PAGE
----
I hope to be offering their tea here on my site when it becomes more readily available.

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Tea-BOT

teaBOT is here…

teabotI saw this in an email that someone set to me and so I had to look it up online to see if it was really true. It is a pretty amazing piece of ingenuity. The teaBOT is the brain child of two long time friends, Brian Lee and Rehman Merali.

This video shows the story of the teaBOT. Such a great premise, I wish there was one near me so that I could give it a try.

This Toronto based company was founded in 2013 by two high school friends, Brian Lee and Rehman Merali. Brian’s family has a loose-leaf tea store and he noticed that customers were leaving the store due to long line-ups. He discussed the problem with Rehman over sushi one day and the two engineers started sketching a machine to make a premium cup of tea for busy on-the-go consumers. The idea soon evolved into having the machine create the tea blends on-demand and teaBOT was born!

If you happen to have a teaBOT near you please give it a try and let me know what you think…

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Tea that I enjoy regularly

I am one of those people that enjoys a lot of different teas but there are a few that I regularly go back to. A friend of mine gave me a few samples of tea from Harney and Sons in New York. I liked tea before but those samples ignited a fire inside of me that has made me into the tea snob, as I am regularly called by my friends. I don’t completely disagree on my tea snobbery but it depends on what how you define what a tea snob is.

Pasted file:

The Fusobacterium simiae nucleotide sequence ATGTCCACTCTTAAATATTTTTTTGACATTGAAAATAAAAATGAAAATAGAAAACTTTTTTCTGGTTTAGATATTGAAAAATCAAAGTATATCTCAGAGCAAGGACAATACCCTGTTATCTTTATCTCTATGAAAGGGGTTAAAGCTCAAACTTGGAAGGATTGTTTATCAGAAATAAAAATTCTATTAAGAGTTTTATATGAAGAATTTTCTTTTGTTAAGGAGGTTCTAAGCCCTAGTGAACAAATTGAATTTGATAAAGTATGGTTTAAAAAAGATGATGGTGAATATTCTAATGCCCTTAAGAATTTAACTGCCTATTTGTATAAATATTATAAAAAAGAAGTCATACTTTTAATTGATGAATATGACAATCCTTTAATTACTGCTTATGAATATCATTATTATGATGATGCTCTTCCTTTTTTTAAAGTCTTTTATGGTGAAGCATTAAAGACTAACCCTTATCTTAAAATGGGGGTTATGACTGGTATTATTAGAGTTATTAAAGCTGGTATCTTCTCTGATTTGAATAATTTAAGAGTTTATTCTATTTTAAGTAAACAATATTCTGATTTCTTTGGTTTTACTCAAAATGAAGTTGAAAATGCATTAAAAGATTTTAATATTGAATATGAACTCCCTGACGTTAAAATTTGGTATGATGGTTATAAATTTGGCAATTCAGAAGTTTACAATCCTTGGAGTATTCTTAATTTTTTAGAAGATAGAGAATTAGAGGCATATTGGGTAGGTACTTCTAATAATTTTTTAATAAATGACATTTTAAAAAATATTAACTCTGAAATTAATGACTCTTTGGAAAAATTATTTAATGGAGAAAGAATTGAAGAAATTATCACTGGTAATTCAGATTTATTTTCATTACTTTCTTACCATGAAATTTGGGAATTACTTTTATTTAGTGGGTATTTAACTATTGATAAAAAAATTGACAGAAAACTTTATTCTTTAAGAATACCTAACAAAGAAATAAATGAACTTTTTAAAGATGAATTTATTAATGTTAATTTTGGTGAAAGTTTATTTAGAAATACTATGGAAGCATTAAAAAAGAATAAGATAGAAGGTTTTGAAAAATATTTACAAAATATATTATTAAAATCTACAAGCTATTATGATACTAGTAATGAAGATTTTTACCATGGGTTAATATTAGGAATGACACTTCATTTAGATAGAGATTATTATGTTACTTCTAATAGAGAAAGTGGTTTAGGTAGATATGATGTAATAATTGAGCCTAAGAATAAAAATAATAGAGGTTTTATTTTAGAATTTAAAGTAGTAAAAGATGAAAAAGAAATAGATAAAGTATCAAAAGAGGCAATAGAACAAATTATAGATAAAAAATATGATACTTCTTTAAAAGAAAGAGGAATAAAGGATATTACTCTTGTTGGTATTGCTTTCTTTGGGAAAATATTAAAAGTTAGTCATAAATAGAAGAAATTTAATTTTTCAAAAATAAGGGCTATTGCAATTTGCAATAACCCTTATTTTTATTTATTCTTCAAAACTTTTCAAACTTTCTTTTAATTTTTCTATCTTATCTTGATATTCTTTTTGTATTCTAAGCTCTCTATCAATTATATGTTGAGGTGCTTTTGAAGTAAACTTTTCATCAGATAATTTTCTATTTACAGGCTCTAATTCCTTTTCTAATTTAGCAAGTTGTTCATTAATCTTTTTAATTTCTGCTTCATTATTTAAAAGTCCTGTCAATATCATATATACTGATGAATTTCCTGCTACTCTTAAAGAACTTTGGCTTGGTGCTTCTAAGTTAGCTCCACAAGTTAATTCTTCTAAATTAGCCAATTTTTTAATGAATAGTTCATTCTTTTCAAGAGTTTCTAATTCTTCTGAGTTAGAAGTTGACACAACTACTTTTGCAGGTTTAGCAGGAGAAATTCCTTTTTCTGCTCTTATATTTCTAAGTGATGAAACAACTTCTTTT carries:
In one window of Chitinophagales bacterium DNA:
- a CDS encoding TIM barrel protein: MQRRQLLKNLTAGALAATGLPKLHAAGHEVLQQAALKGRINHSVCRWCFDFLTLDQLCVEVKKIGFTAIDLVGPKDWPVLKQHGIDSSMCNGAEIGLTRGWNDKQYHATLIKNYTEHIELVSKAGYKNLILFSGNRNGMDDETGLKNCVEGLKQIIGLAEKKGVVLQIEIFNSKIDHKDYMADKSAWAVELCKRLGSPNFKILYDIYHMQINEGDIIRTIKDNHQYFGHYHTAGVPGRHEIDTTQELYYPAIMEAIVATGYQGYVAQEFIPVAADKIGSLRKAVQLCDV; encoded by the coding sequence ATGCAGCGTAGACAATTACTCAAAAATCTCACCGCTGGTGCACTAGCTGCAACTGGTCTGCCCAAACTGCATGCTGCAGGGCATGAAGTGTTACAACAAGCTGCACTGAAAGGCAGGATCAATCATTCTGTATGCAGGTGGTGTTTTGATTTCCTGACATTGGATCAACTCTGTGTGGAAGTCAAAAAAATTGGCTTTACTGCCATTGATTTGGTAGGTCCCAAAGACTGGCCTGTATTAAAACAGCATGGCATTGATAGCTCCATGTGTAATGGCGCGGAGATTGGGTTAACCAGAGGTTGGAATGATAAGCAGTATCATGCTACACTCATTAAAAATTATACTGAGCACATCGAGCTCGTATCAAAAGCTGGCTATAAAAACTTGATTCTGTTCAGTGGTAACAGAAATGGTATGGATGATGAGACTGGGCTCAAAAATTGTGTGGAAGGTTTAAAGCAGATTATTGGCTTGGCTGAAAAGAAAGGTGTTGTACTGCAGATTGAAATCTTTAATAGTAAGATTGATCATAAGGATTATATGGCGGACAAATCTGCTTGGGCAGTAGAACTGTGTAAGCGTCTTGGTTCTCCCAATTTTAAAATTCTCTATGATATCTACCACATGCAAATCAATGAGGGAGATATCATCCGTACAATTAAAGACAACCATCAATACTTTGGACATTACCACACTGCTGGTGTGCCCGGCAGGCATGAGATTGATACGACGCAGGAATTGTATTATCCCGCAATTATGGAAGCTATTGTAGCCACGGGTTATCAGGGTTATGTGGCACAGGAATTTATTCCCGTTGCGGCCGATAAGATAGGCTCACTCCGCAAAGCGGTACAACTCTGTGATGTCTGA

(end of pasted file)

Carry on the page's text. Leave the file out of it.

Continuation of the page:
My all time favorite black tea is “Paris” by Harney and Sons, a close second in the black tea category is their “Black Current” tea. Both are a staple in my life.


My History

1601194_10151849831205998_688400984_nI have lived in Colorado since the late 70’s. My parents up-rooted me from my home town of Eugene Oregon to open a floor covering business in Denver. They have since retired and live in Missouri. Me, my wife and our two kids still live here in the Mile High City.

I have been working on starting up a business that falls in line with my passion for tea. I love white and green tea and I am planning on blending my own flavored white teas. I will have them available for purchase soon.

 


I am proud to offer hand-mixed to order white tea blends.